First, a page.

South Korea, Asia’s fourth-largest economy, is struggling with recurring energy supply shortages. Despite the issue, country officials pledged to drastically scale back nuclear power at the World Energy Congress meeting on October 13, 2013. Nuclear energy accounted for 26.4% of power generation capacity in 2012, and was expected to reach 41% by the year 2035. The revised plans, despite the construction of new plants, call for the number fall between 22% and 29%.
South Korea becomes the latest country to stray from nuclear power after the Fukushima disaster. A scandal in the industry has worsened matters, and 100 officials were indicted on corruption and bribery charges on October 11, 2013. A government probe discovered officials faked a total of 2,287 quality-control certificates in 28 separate operating and offline plants. The public is also turning against nuclear use. A recent poll said 63% of Koreans consider nuclear reactors unsafe, compared to 54% only one year ago.
South Korea imports virtually all of its energy, and is currently the second-largest importer of liquefied natural gas (LNG) in the world according to the Energy Information Association (EIA). Estimates say power demand will surge 60% by 2027. A Hyundai Research Institute report says South Korea consumes power at almost twice the average of countries in the Organization for Economic Co-operation and Development relative to the size of its economy. Korea’s rapid economic growth has reached “an excessive level” of required power supply, and the energy sector is struggling to keep pace.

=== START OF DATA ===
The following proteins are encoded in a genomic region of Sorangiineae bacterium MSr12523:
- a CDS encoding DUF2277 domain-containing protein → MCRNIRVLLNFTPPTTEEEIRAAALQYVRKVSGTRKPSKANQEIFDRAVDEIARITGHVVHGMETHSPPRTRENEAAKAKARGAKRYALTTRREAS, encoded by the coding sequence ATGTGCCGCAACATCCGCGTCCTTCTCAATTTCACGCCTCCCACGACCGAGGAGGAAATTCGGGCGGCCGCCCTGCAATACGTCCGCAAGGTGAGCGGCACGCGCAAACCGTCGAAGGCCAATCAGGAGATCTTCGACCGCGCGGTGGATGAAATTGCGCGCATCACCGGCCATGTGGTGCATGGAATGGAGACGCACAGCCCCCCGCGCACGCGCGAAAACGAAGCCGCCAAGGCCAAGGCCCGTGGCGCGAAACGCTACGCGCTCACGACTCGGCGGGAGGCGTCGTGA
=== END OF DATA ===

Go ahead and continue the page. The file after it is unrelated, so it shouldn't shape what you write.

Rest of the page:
Yoon Sang Jick, a government official, said the government doesn’t want the new energy makeup to be too lopsided towards one particular fuel. His email response, courtesy of Bloomberg, said, “The government will switch the policy direction to reflect changing circumstances regarding nuclear plants and address other problems including power shortages,” Yoon said, without referring to contract proposals from LNG suppliers.
Analysts, however, are convinced LNG is the front runner to meet the energy needs. LNG’s outlook remains strong, and a Goldman Sachs report on September 23, 2013 estimates 180 tons will be needed by 2025.
“This is part of a trend we’re seeing in Japan, Taiwan and now South Korea,” Neil Beveridge, a Hong Kong-based analyst at Sanford C. Bernstein & Co., said. “We are seeing certainly a slowdown in plans for nuclear expansion, and LNG remains the beneficiary of this trend.”
Jang Gil Soo, a special adviser for Korea Electric Power Corp. the country’s monopoly electricity distributor, said, “The new long-term energy policy is heavily focused on expanding the use of LNG. It doesn’t have any restrictions, like coal, which creates environmental problems.”
Peter Coleman, the chief executive officer of Woodside Petroleum Ltd. (ticker: WPL.AX), Australia’s second-largest oil and gas producer, said the energy transformation will encourage the nation to sign new liquefied natural gas supply deals. Coleman said companies will eagerly sign off on Korea’s gas laws due to the huge opportunity, but an agreement much be reached first. “There’s such a long lead time on this stuff that the earlier you can get clear policy direction, the earlier that the buyers – whether it be Korea Gas Corp. or others – are able to act,” he said. “If buyers are not willing to make those commitments, then projects won’t get built. People don’t build LNG projects on speculation.”
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